Google's News app is a tool for gaining perspective, not an arbiter of facts

AI, not human curation, may help us better understand the world.

It may have been overshadowed by Android P or a slightly terrifying AI phone call, but Google's new News app was one of the most important things the search giant announced at I/O this year. It relies completely on artificial intelligence to bring you breaking news, but the most fascinating -- and potentially most valuable -- addition is what Google calls Full Coverage. Fire up the News app on your Android phone and you'll see a tiny icon in the corner of certain stories -- tap that and you're taken to a dedicated page that surfaces related stories Google's AI deems trustworthy.

Google's approach with the Full Coverage feature is fascinating for its consistency. Every person who clicks into a Full Coverage package gets the exact same blend of stories, every time. These packages are centered around newsworthy events and consist of (among other things) clearly marked opinion, analysis and fact-checked articles. In building broad, informative recaps around events in the news, Google is conceding that there are varying viewpoints attached to every newsworthy event. Since it refuses to consider itself an arbiter of facts, though, the company's play with Full Coverage is to give people what they need to make up their own minds.

"We don't feel like we're in the business of establishing what the fact is and is not," Google News product lead Trystan Upstill told Engadget. "One of the key challenges we see is that people look at a single document that has been shared with them or is framed by their friends on some platform, and it's impossible to understand what the full context of that story is. We wanted to build something that takes you out of your local echo chamber and kind of lets you blow the doors off."

Upstill wouldn't name names of platforms where this sort of virulent insular thinking is common -- he noted that he "wouldn't lay the blame at the feet of any provider because it's complicated." Even so, it's not hard to figure out where the problem gets especially troubling. By dint of its mission to deliver content that's more personally relatable, Facebook's algorithmic ranking has a tendency to reinforce existing viewpoints and biases in a way that echo chambers are allowed to flourish. Once you're in one of those bubbles, it takes time to convince Facebook's underlying algorithms that you're open to being exposed to new perspectives.

That's where Full Coverage shines: You might not like or agree with every article or video that it surfaces, but they come from trusted news sources from across the ideological spectrum to make sure people have a common baseline of understanding to work from. Many of Google's products are valuable because they tailor their experiences to their users, but by insisting that everyone gets the same Full Coverage, the company hopes to make people's worlds just a little bigger.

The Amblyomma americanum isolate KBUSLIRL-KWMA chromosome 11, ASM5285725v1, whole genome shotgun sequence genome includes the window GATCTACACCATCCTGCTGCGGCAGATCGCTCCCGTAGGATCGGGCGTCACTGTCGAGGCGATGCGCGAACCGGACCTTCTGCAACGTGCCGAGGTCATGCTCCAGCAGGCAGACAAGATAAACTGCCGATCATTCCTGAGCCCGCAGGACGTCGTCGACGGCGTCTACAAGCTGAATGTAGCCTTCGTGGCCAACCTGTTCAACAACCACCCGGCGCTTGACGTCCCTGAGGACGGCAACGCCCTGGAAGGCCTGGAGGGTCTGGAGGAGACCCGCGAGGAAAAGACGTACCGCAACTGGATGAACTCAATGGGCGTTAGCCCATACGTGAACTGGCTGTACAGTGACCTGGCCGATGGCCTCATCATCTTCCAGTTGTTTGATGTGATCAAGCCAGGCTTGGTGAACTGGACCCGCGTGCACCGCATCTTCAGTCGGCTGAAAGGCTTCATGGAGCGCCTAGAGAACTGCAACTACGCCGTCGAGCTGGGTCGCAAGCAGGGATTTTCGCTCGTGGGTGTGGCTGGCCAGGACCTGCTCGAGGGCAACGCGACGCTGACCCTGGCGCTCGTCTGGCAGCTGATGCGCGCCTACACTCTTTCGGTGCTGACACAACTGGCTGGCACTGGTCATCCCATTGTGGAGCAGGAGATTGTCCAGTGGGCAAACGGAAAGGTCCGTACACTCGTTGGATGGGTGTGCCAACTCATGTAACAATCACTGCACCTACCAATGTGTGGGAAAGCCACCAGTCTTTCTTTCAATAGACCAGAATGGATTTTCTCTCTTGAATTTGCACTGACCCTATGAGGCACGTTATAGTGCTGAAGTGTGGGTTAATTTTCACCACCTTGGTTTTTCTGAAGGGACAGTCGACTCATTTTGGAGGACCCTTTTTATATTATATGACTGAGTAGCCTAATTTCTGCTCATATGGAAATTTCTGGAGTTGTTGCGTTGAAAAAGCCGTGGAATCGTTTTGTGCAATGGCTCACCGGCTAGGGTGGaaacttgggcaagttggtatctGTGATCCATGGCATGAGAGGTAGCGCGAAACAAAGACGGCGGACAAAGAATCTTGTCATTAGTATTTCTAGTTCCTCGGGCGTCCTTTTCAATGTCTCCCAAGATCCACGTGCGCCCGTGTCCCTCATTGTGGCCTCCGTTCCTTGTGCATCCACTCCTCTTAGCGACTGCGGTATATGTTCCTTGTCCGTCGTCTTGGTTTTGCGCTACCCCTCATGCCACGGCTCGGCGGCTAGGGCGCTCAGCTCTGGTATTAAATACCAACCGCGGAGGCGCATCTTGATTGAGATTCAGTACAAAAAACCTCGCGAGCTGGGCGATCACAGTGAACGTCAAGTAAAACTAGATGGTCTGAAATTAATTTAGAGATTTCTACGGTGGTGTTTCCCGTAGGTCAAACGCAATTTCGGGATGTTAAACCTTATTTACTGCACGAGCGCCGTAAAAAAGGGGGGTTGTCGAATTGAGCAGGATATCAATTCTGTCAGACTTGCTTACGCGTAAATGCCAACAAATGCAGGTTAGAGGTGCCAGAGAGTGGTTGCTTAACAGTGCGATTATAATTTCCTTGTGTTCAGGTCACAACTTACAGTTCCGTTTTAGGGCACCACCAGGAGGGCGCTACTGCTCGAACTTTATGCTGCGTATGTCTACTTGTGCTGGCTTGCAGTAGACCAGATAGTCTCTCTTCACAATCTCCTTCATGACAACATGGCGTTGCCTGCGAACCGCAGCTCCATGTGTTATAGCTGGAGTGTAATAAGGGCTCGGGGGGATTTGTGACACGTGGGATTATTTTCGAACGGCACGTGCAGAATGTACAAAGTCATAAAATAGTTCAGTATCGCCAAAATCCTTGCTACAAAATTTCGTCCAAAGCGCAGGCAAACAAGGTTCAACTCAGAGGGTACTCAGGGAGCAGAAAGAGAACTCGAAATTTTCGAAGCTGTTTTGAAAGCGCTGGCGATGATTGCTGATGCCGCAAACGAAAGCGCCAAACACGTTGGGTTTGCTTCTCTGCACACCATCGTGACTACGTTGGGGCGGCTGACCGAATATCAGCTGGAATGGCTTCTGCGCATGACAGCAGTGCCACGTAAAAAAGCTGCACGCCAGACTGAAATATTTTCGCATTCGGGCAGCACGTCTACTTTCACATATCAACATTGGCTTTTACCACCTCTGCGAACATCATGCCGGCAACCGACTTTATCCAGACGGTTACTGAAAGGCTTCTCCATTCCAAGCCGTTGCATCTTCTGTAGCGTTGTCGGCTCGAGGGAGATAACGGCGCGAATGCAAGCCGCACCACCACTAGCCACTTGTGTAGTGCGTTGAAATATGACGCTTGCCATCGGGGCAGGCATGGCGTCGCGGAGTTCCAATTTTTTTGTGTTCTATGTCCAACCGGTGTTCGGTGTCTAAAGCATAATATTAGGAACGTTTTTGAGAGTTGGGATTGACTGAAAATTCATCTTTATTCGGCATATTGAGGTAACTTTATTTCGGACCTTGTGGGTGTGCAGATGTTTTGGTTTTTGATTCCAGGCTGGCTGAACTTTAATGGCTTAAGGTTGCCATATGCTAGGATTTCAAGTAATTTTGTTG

"When people are fundamentally stuck in these small echo chambers, it can be hard for them to ask questions," Upstill pointed out. Those people can ask questions at any time, but let's face it -- we all know people who wouldn't go to the trouble of seeking out viewpoints different from their own, and Upstill believes that the "distance" between wanting to understand opposing mindsets and actually searching for them can be problematic. It's especially tricky on a smartphone, which Upstill referred to as "a great screen for one article." Google's News app, and Full Coverage more specifically, is meant to close that distance with just a few taps.

Google's embrace of artificial intelligence to help people make sense of the news comes also with a tacit admission that humans aren't ideal for this kind of work. As evidenced by the time Facebook employed humans to flesh out its trending topics, subjective biases -- or even the appearance of bias -- can influence how users receive or perceive the news. Upstill says Google relies on a variety of signals to ensure that there's no ideological slant to the way it ranks news (though just knowing that probably won't convince everyone.)

Humans also can't handle this kind of news curation at scale. That stands in stark contrast to Apple's take on its own news products -- the Cupertino company employs an editorial staff to curate news and create packages around them. Google has shied away from building up a workforce dedicated to managing the flow of news for its users because there's no way it could do that kind of work as efficiently as AI could.

"I can't sit down and within 30 seconds figure out that the North Korean detainees have been suddenly released in the US and that Donald Trump is tweeting about it and that there's a perspective coming in from the Washington Post," Upstill said. "I don't think we could hire enough people to do that just for the US, and this is a product we're launching in 127 countries."

It might seem odd that the future of news might be shaped by precisely zero humans, but reducing the need for human work is one of the big themes here at Google I/O 2018. People can do most things just fine, but machines can do some of those things more efficiently and with surprising levels of thoughtfulness. The human side of news -- the journalism, the reactions, the sharing -- will endure. Still, if we're going to let machines drive us around and make phone calls for us, why not let them try to make us more intellectually well-rounded, too?

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